Professor Ian Wilmut, of Edinburgh University, gained celebrity but also attracted criticism from some religious groups and pro-life campaigners after being involved in the cloning of the first mammal from an adult cell in 1996.
But now he has decided against pursuing a licence to clone human embryos that he was awarded two years ago in favour of a method pioneered by Professor Shinya Yamanaka at Kyoto University, Japan, who has managed to create stem cells from fragments of skin in mice without using embryos. Yamanaka is now believed to have done the same with human cells, the paper reported.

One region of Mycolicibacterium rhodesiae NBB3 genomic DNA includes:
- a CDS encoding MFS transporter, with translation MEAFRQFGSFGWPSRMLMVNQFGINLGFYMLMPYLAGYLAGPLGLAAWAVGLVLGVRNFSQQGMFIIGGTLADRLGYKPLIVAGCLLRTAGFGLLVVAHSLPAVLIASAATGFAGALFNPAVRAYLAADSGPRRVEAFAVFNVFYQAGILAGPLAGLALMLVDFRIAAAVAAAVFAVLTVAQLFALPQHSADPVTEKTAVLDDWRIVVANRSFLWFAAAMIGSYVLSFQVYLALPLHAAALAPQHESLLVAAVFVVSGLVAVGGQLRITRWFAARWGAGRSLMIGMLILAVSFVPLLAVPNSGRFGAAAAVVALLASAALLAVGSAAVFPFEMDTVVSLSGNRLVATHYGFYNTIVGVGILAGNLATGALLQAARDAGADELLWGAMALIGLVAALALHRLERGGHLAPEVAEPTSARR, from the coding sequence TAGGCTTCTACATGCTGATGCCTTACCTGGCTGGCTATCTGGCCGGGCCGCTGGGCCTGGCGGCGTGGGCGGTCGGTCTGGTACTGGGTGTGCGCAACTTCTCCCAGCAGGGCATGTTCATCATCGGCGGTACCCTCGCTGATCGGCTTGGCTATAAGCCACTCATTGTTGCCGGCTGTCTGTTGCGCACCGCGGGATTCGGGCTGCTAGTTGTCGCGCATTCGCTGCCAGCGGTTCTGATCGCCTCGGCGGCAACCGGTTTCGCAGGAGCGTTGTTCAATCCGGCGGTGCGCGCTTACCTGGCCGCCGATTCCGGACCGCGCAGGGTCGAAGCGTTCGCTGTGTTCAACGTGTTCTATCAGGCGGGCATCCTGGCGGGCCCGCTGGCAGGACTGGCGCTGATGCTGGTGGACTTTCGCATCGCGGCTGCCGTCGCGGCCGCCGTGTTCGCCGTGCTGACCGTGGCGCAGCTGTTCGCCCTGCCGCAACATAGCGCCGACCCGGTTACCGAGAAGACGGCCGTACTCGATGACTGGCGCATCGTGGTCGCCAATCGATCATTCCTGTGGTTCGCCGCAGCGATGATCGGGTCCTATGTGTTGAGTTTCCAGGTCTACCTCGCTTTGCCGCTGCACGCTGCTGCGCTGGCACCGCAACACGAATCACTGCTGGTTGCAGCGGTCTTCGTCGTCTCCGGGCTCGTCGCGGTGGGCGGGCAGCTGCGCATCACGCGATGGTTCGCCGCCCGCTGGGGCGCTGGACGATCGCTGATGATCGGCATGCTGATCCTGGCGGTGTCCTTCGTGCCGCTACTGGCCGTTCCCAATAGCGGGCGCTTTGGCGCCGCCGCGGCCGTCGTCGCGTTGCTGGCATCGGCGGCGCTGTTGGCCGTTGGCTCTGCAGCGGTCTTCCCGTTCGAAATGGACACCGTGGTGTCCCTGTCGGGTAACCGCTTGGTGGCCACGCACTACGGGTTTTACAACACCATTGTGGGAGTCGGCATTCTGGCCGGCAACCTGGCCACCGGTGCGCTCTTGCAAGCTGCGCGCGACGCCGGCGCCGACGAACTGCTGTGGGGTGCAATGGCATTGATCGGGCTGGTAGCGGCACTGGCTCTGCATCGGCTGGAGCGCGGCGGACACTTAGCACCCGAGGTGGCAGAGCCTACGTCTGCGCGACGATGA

"I decided a few weeks ago not to pursue nuclear transfer (the method by which Dolly the Sheep was cloned," Wilmut told the paper. He added that the new concept was "easier to accept socially" as well as being "extremely exciting and astonishing". "Before too long, we will be able to use the Yamanaka approach to achieve the same, without making embryos," he said.
Some scientists say that the overall success rate of the method used on Dolly the Sheep is too inefficient to be used in humans, particularly given the difficulties of obtaining eggs.
The United States has restrictions on federal funding for stem cell research, while President George W. Bush has vetoed a bill seeking to encourage it, saying it violated the sanctity of human life. UK Telegraph